A great many nursery ailments begin with what might be called a feverish attack. In the winter these attacks are by no means uncommon even in the best-regulated nursery.

They may be due to a great many causes, and may easily be dealt with by simple measures. On the other hand, they may be the beginning of one of the infectious fevers.

When the child is feverish, that is, when he shivers and then seems to be flushed, with the skin hot and dry, he should be put to bed. Every mother ought to know how to take the temperature, and such nursing details will be considered fully in the Home Nursing Section.

If the child's temperature is above normal, which is 984 degrees Fahrenheit, he ought to be kept in bed and given light diet and a dose of fluid magnesia. These simple measures will often suffice if the feverishness is due to some error in diet or slight chill and fatigue. Even when the cause is more serious, the mother can feel that she has taken due precautions which will affect for the better any illness that may develop. During a feverish attack the child is very restless, and tosses about in discomfort. In such cases, rapid sponging of the body with equal parts of whisky and tepid water is an excellent measure for bringing down the temperature.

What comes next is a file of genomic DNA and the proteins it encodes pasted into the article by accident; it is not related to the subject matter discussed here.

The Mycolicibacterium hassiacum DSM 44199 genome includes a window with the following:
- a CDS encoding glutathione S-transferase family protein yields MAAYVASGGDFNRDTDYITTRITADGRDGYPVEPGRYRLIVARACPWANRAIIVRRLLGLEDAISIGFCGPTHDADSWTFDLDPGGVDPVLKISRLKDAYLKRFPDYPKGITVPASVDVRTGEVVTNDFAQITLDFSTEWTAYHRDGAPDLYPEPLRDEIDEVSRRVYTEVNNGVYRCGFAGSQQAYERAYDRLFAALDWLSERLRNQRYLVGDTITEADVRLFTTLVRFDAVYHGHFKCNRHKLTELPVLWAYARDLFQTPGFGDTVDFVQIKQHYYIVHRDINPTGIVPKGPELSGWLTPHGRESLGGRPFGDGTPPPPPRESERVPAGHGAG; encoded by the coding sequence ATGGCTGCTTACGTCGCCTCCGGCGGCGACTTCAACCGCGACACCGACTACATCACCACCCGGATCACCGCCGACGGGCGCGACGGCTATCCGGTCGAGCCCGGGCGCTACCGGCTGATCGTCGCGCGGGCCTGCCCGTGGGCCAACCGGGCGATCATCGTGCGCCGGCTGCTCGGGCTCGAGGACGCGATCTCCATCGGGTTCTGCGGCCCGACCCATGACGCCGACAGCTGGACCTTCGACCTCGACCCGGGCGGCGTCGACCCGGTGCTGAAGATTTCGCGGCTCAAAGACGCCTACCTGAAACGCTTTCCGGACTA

Care must be taken not to expose the child unnecessarily to the air by sponging and drying one part at a time. If he complains of thirst, sips of cold water may be given, but he should not be allowed to drink a large quantity of cold water. Gruel and hot milk are quite sufficient in the way of food, and he may have a cupful of this every two hours. If a child's temperature keeps up for more than a few hours, a doctor should be summoned, as all illnesses are best attended to at the beginning.